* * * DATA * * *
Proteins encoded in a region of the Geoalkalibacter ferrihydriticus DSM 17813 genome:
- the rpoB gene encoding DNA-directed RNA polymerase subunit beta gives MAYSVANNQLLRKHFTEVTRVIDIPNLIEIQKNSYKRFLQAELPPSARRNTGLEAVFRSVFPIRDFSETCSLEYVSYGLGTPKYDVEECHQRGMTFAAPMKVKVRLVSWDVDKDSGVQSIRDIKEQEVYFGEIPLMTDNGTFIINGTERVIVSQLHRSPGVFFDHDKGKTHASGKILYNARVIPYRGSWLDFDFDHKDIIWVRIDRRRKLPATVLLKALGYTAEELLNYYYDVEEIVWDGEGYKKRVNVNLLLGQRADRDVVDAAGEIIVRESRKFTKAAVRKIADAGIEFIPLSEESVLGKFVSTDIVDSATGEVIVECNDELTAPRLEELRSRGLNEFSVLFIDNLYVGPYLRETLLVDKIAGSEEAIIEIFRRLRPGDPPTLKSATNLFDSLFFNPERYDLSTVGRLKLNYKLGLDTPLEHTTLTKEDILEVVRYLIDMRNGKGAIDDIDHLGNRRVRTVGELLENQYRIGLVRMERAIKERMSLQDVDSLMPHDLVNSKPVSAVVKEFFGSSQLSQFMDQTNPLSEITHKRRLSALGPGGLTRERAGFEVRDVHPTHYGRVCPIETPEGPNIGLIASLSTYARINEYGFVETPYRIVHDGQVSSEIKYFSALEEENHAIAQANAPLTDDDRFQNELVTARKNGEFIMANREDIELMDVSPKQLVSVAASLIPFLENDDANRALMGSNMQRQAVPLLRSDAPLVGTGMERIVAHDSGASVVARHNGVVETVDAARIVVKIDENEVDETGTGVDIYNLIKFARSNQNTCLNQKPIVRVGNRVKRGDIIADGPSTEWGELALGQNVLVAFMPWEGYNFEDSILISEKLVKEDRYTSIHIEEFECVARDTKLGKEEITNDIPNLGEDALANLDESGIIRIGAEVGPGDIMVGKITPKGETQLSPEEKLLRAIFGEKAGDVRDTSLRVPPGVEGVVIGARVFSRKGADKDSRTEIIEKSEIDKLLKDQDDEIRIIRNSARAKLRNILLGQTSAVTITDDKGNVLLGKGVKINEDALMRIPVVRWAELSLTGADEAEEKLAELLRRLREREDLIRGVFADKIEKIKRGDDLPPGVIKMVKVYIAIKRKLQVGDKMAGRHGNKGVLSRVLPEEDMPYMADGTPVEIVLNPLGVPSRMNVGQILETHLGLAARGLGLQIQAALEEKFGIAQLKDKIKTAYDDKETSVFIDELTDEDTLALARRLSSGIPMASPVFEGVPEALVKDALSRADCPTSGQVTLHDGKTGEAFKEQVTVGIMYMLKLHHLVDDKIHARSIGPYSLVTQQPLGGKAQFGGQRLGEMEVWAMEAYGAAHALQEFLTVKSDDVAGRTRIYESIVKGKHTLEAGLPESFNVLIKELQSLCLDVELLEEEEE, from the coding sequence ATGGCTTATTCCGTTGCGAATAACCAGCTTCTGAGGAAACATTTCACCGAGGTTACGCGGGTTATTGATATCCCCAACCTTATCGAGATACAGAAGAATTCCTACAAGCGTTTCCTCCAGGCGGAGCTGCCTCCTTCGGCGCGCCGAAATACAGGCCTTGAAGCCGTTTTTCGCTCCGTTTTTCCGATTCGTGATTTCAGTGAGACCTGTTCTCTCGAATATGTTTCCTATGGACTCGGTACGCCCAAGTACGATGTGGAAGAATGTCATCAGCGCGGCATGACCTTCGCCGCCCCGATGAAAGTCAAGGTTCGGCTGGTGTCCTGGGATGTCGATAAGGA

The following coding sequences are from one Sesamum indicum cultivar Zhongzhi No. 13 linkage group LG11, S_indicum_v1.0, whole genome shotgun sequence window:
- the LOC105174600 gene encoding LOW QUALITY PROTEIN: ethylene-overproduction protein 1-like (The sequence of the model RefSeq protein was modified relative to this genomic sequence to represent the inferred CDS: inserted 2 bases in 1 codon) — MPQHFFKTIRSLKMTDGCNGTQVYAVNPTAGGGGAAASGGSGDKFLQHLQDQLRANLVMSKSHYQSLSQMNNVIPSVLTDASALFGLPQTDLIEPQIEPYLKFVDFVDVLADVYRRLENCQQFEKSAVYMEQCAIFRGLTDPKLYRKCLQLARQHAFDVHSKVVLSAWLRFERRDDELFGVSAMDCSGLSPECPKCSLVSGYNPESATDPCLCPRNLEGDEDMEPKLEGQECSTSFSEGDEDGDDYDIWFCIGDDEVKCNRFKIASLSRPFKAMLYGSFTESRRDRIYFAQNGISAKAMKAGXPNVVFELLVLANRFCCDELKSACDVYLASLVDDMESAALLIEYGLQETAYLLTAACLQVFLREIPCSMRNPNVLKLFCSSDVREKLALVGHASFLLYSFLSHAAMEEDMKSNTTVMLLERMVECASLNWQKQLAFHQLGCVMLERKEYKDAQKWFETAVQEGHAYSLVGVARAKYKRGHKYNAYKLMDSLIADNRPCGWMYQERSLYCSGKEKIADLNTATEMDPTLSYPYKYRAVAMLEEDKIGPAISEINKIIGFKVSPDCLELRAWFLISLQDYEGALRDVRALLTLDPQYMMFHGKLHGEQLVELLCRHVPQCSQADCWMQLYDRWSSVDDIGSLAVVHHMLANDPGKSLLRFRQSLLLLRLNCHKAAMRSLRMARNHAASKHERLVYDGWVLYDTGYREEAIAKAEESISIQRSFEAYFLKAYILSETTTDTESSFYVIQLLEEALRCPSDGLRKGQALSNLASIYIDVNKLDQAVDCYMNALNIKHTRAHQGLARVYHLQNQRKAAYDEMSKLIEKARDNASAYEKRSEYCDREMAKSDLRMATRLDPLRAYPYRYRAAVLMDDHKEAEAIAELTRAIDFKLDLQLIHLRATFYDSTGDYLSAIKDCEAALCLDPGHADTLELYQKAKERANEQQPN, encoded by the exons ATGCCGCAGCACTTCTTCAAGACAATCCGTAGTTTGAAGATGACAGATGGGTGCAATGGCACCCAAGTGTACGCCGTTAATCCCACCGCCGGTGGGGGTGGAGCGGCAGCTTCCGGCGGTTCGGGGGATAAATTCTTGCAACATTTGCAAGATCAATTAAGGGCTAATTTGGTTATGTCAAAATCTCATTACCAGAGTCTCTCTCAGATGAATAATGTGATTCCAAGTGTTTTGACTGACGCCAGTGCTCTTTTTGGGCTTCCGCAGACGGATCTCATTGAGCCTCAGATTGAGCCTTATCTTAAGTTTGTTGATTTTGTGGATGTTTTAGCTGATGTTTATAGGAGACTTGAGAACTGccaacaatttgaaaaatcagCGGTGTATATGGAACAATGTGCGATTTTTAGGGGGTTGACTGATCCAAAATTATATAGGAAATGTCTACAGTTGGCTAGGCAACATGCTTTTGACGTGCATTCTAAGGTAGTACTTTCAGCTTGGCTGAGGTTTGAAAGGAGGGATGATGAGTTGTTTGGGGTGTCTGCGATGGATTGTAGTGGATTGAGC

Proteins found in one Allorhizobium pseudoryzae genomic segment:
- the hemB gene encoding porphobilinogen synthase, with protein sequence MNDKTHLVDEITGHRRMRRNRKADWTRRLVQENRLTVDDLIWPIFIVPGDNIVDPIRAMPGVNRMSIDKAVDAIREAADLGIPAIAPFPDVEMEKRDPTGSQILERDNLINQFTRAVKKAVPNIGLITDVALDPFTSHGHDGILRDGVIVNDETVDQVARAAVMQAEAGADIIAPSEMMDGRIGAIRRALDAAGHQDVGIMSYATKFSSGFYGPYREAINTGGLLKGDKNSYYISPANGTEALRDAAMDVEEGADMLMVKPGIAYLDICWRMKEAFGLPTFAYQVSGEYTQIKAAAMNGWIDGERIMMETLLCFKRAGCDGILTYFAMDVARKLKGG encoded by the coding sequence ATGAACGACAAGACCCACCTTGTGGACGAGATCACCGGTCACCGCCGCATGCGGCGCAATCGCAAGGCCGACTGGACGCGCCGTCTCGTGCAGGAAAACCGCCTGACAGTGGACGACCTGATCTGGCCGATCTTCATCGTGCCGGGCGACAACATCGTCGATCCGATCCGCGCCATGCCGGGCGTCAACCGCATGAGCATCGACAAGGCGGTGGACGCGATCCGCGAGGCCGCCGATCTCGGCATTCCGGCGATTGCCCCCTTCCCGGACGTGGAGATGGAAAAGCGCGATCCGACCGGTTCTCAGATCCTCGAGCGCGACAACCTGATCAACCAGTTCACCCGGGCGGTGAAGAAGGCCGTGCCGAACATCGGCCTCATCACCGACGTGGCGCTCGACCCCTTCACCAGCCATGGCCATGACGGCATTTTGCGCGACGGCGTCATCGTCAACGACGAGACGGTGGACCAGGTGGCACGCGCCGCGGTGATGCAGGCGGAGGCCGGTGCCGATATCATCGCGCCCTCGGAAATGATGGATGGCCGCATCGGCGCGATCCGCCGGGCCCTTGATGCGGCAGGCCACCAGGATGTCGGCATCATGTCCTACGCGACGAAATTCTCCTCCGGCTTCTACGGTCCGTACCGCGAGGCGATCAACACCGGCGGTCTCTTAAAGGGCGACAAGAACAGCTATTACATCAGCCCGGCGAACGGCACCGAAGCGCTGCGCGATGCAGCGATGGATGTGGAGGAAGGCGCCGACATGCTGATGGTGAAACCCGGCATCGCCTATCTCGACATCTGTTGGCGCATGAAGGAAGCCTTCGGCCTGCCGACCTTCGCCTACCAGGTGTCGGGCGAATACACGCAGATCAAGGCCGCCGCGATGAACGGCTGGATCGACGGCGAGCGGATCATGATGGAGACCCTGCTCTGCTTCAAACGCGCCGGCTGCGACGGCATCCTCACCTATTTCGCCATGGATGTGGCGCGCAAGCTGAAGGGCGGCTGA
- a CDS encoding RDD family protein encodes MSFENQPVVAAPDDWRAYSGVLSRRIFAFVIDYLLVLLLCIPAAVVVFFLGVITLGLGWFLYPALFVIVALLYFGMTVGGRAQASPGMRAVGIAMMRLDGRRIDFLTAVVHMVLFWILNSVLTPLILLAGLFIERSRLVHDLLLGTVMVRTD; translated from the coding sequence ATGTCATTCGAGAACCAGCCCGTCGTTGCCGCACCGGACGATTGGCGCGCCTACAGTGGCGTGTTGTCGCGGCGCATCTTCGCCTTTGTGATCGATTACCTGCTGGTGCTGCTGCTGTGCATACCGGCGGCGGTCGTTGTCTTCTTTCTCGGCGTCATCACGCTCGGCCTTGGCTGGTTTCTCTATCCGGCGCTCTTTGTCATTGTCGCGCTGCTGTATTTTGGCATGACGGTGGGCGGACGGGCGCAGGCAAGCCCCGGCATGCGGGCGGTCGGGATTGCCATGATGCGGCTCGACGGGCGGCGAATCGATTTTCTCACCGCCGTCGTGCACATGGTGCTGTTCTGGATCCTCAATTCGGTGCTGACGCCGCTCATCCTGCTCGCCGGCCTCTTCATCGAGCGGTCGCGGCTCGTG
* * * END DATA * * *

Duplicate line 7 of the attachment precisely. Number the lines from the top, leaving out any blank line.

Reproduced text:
- a CDS encoding RDD family protein encodes MSFENQPVVAAPDDWRAYSGVLSRRIFAFVIDYLLVLLLCIPAAVVVFFLGVITLGLGWFLYPALFVIVALLYFGMTVGGRAQASPGMRAVGIAMMRLDGRRIDFLTAVVHMVLFWILNSVLTPLILLAGLFIERSRLVHDLLLGTVMVRTD; translated from the coding sequence ATGTCATTCGAGAACCAGCCCGTCGTTGCCGCACCGGACGATTGGCGCGCCTACAGTGGCGTGTTGTCGCGGCGCATCTTCGCCTTTGTGATCGATTACCTGCTGGTGCTGCTGCTGTGCATACCGGCGGCGGTCGTTGTCTTCTTTCTCGGCGTCATCACGCTCGGCCTTGGCTGGTTTCTCTATCCGGCGCTCTTTGTCATTGTCGCGCTGCTGTATTTTGGCATGACGGTGGGCGGACGGGCGCAGGCAAGCCCCGGCATGCGGGCGGTCGGGATTGCCATGATGCGGCTCGACGGGCGGCGAATCGATTTTCTCACCGCCGTCGTGCACATGGTGCTGTTCTGGATCCTCAATTCGGTGCTGACGCCGCTCATCCTGCTCGCCGGCCTCTTCATCGAGCGGTCGCGGCTCGTG